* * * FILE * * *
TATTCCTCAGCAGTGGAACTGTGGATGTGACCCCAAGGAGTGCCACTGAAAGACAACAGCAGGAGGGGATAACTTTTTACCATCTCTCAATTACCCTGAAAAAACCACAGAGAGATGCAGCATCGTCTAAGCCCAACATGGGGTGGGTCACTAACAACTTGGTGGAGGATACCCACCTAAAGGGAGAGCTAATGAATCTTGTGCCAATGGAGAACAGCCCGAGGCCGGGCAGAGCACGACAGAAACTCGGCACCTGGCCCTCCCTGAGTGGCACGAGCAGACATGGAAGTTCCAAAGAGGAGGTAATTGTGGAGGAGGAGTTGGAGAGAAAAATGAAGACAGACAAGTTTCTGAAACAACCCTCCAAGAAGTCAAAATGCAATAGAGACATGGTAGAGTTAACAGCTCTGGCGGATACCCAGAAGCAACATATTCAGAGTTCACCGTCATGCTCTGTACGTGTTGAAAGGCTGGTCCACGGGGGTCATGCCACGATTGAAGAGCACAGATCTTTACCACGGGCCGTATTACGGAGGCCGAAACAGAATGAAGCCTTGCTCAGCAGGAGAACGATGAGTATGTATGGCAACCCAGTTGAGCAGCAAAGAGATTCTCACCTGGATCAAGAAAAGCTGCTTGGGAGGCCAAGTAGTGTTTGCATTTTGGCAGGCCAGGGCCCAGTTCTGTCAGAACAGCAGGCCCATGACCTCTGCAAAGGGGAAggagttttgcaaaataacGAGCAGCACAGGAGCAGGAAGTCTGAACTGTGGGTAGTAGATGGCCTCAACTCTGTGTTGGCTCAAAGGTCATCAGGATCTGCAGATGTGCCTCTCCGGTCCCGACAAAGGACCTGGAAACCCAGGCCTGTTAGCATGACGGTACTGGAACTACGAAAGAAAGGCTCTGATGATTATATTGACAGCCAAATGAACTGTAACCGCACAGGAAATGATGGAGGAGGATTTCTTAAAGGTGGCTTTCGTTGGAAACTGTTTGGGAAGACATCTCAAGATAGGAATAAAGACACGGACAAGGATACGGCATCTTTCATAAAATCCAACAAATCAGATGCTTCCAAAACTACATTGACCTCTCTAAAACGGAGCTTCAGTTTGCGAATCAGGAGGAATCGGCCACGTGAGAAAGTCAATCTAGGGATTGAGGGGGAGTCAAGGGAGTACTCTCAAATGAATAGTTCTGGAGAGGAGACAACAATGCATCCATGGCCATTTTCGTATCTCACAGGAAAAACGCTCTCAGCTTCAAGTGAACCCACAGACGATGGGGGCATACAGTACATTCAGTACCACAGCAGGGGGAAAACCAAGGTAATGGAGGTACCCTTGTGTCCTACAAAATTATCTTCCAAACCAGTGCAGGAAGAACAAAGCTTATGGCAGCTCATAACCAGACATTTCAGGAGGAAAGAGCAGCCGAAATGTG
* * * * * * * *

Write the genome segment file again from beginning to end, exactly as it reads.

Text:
TATTCCTCAGCAGTGGAACTGTGGATGTGACCCCAAGGAGTGCCACTGAAAGACAACAGCAGGAGGGGATAACTTTTTACCATCTCTCAATTACCCTGAAAAAACCACAGAGAGATGCAGCATCGTCTAAGCCCAACATGGGGTGGGTCACTAACAACTTGGTGGAGGATACCCACCTAAAGGGAGAGCTAATGAATCTTGTGCCAATGGAGAACAGCCCGAGGCCGGGCAGAGCACGACAGAAACTCGGCACCTGGCCCTCCCTGAGTGGCACGAGCAGACATGGAAGTTCCAAAGAGGAGGTAATTGTGGAGGAGGAGTTGGAGAGAAAAATGAAGACAGACAAGTTTCTGAAACAACCCTCCAAGAAGTCAAAATGCAATAGAGACATGGTAGAGTTAACAGCTCTGGCGGATACCCAGAAGCAACATATTCAGAGTTCACCGTCATGCTCTGTACGTGTTGAAAGGCTGGTCCACGGGGGTCATGCCACGATTGAAGAGCACAGATCTTTACCACGGGCCGTATTACGGAGGCCGAAACAGAATGAAGCCTTGCTCAGCAGGAGAACGATGAGTATGTATGGCAACCCAGTTGAGCAGCAAAGAGATTCTCACCTGGATCAAGAAAAGCTGCTTGGGAGGCCAAGTAGTGTTTGCATTTTGGCAGGCCAGGGCCCAGTTCTGTCAGAACAGCAGGCCCATGACCTCTGCAAAGGGGAAggagttttgcaaaataacGAGCAGCACAGGAGCAGGAAGTCTGAACTGTGGGTAGTAGATGGCCTCAACTCTGTGTTGGCTCAAAGGTCATCAGGATCTGCAGATGTGCCTCTCCGGTCCCGACAAAGGACCTGGAAACCCAGGCCTGTTAGCATGACGGTACTGGAACTACGAAAGAAAGGCTCTGATGATTATATTGACAGCCAAATGAACTGTAACCGCACAGGAAATGATGGAGGAGGATTTCTTAAAGGTGGCTTTCGTTGGAAACTGTTTGGGAAGACATCTCAAGATAGGAATAAAGACACGGACAAGGATACGGCATCTTTCATAAAATCCAACAAATCAGATGCTTCCAAAACTACATTGACCTCTCTAAAACGGAGCTTCAGTTTGCGAATCAGGAGGAATCGGCCACGTGAGAAAGTCAATCTAGGGATTGAGGGGGAGTCAAGGGAGTACTCTCAAATGAATAGTTCTGGAGAGGAGACAACAATGCATCCATGGCCATTTTCGTATCTCACAGGAAAAACGCTCTCAGCTTCAAGTGAACCCACAGACGATGGGGGCATACAGTACATTCAGTACCACAGCAGGGGGAAAACCAAGGTAATGGAGGTACCCTTGTGTCCTACAAAATTATCTTCCAAACCAGTGCAGGAAGAACAAAGCTTATGGCAGCTCATAACCAGACATTTCAGGAGGAAAGAGCAGCCGAAATGTG